The first, called message pressure, consisted mainly of weight-related bullying, which was found to have strong correlations to the development of bulimia, especially in adolescents. The second domain was an interaction between peers, in which certain peer groups would share concerns about eating and body weight, which could either trigger or perpetuate bulimic behavior or signs of other eating disorders. Likeability pressure is the third domain, which connects the perception of being more well liked with “thinness”. (9)

This third domain has also been connected to the images perpetuated on social media and in popular culture, which favorthin women and muscular men. One recent study found that more than 70% of models were found to be underweight, and more than 75% were less than 85% of their ideal body weight. (10)

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Treatment of bulimia nervosa

Bulimia nervosa is a dangerous and potentially deadly disease. But it is entirely treatable. In fact, nearly 74% of people struggling with bulimia fully recover after seeking treatment for the disorder. (11) 

Several types of therapy have been found to be especially effective against BN, making it easier for people to find the type of treatment that will help them the most.

Cognitive behavioral therapy (CBT) may be the most widely-used therapeutic option for treating bulimia nervosa. CBT helps patients recognize the underlying emotional and environmental factors in play, then teaches them healthier coping mechanisms to deal with those issues, while also working on reprogramming their ideas around body image.

Self-help has also been found to be a useful treatment for bulimia nervosa. Mostly mirroring the concepts of CBT, self-help allows a patient to practice these techniques at their own pace, by working through a notebook, with little or no interaction with a therapist.

Art therapy, family therapy, and a number of other forms of treatment have also been found beneficial in treating BN. But the common denominator among all these therapies is ensuring the person gets the treatment they need.

If you or someone you know is showing signs of suffering from bulimia, it’s important to find them treatment as soon as possible.

Disclaimer about "overeating": Within Health hesitatingly uses the word "overeating" because it is the term currently associated with this condition in society, however, we believe it inherently overlooks the various psychological aspects of this condition which are often interconnected with internalized diet culture, and a restrictive mindset about food. For the remainder of this piece, we will therefore be putting "overeating" in quotations to recognize that the diagnosis itself pathologizes behavior that is potentially hardwired and adaptive to a restrictive mindset.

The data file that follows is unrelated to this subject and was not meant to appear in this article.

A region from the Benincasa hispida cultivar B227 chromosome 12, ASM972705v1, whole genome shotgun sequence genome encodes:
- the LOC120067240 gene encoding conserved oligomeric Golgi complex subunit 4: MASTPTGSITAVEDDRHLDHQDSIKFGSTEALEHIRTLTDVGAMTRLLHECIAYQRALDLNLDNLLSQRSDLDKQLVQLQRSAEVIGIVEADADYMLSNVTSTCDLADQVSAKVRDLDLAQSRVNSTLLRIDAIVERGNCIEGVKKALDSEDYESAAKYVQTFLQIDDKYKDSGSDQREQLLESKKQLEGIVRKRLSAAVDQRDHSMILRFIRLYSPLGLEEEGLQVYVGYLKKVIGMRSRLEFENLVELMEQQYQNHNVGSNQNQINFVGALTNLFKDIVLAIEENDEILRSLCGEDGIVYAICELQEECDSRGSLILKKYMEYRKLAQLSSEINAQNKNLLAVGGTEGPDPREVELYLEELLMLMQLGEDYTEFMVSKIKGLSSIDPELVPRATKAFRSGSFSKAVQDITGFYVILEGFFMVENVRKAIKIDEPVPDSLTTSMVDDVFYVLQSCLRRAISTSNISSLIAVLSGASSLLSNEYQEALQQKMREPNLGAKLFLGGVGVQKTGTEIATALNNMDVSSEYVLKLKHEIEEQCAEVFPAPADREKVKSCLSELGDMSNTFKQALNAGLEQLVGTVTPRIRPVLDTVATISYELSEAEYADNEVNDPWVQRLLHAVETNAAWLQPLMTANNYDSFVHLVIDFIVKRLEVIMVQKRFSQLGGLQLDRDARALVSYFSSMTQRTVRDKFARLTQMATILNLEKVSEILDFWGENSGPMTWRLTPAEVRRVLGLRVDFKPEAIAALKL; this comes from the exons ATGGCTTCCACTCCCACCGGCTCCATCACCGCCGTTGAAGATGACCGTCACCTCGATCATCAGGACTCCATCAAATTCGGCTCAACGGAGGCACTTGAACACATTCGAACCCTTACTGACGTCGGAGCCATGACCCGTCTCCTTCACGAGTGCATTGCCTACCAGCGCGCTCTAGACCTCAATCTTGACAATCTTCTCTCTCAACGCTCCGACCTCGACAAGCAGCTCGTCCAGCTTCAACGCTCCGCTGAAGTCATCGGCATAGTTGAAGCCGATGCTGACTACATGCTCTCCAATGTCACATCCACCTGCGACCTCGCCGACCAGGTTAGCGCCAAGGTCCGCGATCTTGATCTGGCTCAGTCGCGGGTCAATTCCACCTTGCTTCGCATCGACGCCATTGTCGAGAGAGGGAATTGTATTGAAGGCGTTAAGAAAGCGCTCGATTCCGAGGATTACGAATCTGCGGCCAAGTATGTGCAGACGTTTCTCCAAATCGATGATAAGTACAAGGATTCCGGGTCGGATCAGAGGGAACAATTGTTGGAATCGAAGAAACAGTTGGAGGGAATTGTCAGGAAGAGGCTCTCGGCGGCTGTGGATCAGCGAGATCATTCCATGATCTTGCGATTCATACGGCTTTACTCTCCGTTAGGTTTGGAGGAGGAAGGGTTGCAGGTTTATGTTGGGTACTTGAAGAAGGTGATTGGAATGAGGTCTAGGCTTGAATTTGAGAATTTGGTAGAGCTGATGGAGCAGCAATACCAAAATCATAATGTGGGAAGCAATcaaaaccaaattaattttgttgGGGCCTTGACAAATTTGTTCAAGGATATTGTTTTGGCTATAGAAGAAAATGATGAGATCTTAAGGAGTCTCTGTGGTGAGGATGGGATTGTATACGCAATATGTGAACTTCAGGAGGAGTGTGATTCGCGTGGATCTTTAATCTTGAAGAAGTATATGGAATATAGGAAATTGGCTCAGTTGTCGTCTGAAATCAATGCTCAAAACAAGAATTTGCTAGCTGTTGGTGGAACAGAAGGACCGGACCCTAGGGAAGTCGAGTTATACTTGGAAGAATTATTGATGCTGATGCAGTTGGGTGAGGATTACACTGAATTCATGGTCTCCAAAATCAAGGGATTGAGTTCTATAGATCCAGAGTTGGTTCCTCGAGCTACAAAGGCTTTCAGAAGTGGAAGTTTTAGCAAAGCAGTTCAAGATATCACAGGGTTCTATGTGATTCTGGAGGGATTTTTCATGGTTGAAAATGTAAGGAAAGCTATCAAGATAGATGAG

Disclaimer about weight loss drugs: Within does not endorse the use of any weight loss drug or behavior and seeks to provide education on the insidious nature of diet culture. We understand the complex nature of disordered eating and eating disorders and strongly encourage anyone engaging in these behaviors to reach out for help as soon as possible. No statement should be taken as healthcare advice. All healthcare decisions should be made with your individual healthcare provider.


  1. Berrettini, W. (2004, November). The genetics of eating disorders. Psychiatry (Edgmont (Pa. : Township)). Retrieved April 10, 2022, from https://www.ncbi.nlm.nih.gov/pmc/articles/PMC3010958/
  2. Michigan State University. (2007, May 9). MSU research uncovers genetic risk factors for eating disorders. MSUToday. Retrieved May 10, 2022, from https://msutoday.msu.edu/news/2007/msu-research-uncovers-genetic-risk-factors-for-eating-disorders
  3. Michigan State University. (2010, June 4). MSU researchers discover potential genetic factor in eating disorders. MSUToday. Retrieved April 10, 2022, from https://msutoday.msu.edu/news/2010/msu-researchers-discover-potential-genetic-factor-in-eating-disorders
  4. Avena, N. M., & Bocarsly, M. E. (2012). Dysregulation of brain reward systems in eating disorders: Neurochemical information from animal models of binge eating, bulimia nervosa, and anorexia nervosa. Neuropharmacology, 63(1), 87–96. https://doi.org/10.1016/j.neuropharm.2011.11.010
  5. American Psychological Association. (n.d.). Apa PsycNet. American Psychological Association. Retrieved May 10, 2022, from https://psycnet.apa.org/record/2006-21355-008
  6. Mazzeo, S. E., & Bulik, C. M. (2009). Environmental and genetic risk factors for eating disorders: What the clinician needs to know. Child and Adolescent Psychiatric Clinics of North America, 18(1), 67–82. https://doi.org/10.1016/j.chc.2008.07.003
  7. Tagay, S., Schlottbohm, E., Reyes-Rodriguez, M. L., Repic, N., & Senf, W. (2013). Eating disorders, trauma, PTSD, and psychosocial resources. Eating Disorders, 22(1), 33–49. https://doi.org/10.1080/10640266.2014.857517
  8. Quiles Marcos, Y., Quiles Sebastián, M. J., Pamies Aubalat, L., Botella Ausina, J., & Treasure, J. (2012). Peer and family influence in eating disorders: A meta-analysis. European Psychiatry, 28(4), 199–206. https://doi.org/10.1016/j.eurpsy.2012.03.005
  9. Al-sheyab, N. A., Gharaibeh, T., & Kheirallah, K. (2018). Relationship between peer pressure and risk of eating disorders among adolescents in Jordan. Journal of Obesity, 2018, 1–8. https://doi.org/10.1155/2018/7309878
  10. Morris, A. M., & Katzman, D. K. (2003). The impact of the media on eating disorders in children and adolescents. Paediatrics & Child Health, 8(5), 287–289. https://doi.org/10.1093/pch/8.5.287
  11. Hudson, J. I., Hiripi, E., Pope, H. G., & Kessler, R. C. (2007). The prevalence and correlates of eating disorders in the national comorbidity survey replication. Biological Psychiatry, 61(3), 348–358. https://doi.org/10.1016/j.biopsych.2006.03.040